We are now meeting at a critical time in the history of our country. War has once more come upon us, and all our manhood, wealth, and energy must be summoned to support the Government and bring to a successful termination the great struggle in which we are now involved. The lessons that we gather from the battlefield on which we stand, the inspiration that this monument gives us, all go toward helping us solve the difficulties of the present hour. The Civil War up to the time of the outbreak of the present conflict was the greatest struggle the world had ever seen, but now it sinks into insignificance compared with the war going on in Europe. The battle of Gettysburg, the greatest of the Civil War, was a small one compared with the gigantic and terrific battles of the present war. But those who took part in the Civil War and especially in the battle of Gettysburg realize what war means and can best interpret the full significance of the present struggle.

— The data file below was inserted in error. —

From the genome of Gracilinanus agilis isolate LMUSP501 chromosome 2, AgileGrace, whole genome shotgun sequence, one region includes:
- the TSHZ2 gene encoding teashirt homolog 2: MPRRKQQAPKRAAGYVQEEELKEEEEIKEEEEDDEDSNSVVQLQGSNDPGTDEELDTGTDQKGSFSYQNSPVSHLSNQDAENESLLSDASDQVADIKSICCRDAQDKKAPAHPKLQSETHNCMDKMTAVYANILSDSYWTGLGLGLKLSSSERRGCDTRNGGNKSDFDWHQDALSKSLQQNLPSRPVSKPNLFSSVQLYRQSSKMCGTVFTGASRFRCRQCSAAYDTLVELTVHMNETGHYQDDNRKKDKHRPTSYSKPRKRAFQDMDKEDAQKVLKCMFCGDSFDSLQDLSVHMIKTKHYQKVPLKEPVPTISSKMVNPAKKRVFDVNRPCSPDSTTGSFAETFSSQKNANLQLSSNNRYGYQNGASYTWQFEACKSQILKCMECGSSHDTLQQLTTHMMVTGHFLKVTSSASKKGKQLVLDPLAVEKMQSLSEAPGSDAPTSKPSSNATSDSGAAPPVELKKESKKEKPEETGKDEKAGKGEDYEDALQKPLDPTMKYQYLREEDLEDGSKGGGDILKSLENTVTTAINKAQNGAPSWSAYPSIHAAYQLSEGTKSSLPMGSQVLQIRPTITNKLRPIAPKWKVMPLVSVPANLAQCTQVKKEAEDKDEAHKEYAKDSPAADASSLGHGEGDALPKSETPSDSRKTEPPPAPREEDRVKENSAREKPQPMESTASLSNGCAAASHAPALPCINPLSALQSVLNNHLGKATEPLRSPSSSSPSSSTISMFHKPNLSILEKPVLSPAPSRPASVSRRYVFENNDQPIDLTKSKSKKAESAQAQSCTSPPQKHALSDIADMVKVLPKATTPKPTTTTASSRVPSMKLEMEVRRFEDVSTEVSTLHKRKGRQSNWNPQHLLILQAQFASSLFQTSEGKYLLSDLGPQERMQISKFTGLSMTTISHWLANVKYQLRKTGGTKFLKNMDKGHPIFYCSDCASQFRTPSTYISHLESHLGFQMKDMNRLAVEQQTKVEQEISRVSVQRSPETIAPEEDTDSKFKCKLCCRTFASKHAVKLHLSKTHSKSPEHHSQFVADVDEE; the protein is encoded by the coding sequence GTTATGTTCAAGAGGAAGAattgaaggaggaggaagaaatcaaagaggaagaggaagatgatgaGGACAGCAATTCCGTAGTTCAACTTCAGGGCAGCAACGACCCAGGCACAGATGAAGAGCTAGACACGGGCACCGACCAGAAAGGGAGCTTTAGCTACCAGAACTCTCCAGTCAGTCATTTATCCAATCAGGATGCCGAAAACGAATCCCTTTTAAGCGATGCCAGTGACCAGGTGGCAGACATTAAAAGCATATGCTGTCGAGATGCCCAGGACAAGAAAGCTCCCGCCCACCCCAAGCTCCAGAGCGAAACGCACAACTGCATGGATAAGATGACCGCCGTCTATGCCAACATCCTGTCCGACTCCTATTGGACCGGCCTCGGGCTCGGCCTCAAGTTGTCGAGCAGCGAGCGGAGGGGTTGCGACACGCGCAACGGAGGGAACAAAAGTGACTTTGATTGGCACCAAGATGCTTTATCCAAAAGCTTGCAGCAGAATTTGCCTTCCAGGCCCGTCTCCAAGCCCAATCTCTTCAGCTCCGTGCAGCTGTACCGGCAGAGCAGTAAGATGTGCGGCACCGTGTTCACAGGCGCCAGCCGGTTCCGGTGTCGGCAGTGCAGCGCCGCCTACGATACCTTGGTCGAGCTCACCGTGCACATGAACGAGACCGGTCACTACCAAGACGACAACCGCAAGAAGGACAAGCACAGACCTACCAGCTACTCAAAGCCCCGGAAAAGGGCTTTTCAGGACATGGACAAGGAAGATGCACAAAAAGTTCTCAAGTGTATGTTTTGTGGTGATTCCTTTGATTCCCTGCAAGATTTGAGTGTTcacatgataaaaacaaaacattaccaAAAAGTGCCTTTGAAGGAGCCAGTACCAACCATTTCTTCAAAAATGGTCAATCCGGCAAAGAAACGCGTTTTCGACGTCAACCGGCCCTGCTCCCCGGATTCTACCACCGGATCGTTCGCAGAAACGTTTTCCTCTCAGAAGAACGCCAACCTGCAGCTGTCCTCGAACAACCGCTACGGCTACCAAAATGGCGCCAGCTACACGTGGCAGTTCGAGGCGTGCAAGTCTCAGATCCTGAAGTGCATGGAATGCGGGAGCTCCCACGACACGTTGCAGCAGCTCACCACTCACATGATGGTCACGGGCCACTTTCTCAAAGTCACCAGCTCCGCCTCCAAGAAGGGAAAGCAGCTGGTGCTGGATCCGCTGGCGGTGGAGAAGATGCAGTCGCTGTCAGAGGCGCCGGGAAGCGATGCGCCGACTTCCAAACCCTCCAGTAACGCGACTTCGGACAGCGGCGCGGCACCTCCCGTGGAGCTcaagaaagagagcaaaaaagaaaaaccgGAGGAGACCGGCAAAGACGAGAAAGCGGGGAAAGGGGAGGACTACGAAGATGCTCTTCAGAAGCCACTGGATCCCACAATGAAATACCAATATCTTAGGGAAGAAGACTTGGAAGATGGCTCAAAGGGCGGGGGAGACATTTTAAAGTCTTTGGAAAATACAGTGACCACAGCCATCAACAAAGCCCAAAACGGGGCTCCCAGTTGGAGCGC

As we look over this beautiful field with its monuments, markers and cannon, a peaceful atmosphere pervades the scene. The mountains in the distance seem to embody the very idea of strength and manhood, and under those heights this peaceful field, once the scene of carnage, is now a beautiful park, a reservation set aside and preserved by the United States as a meeting place for those who once bitterly fought on its soil. It is a field that is famous all over the world, and it is most fitting that those who once contested every inch of its surface should come here to honor those who fell. It is a delightful thought that those who actually took part in the Civil War and those who know it only as history can come here as brothers and all stand for a reunited country and a common cause. This statue means much not only to Virginia, but to the United States as well.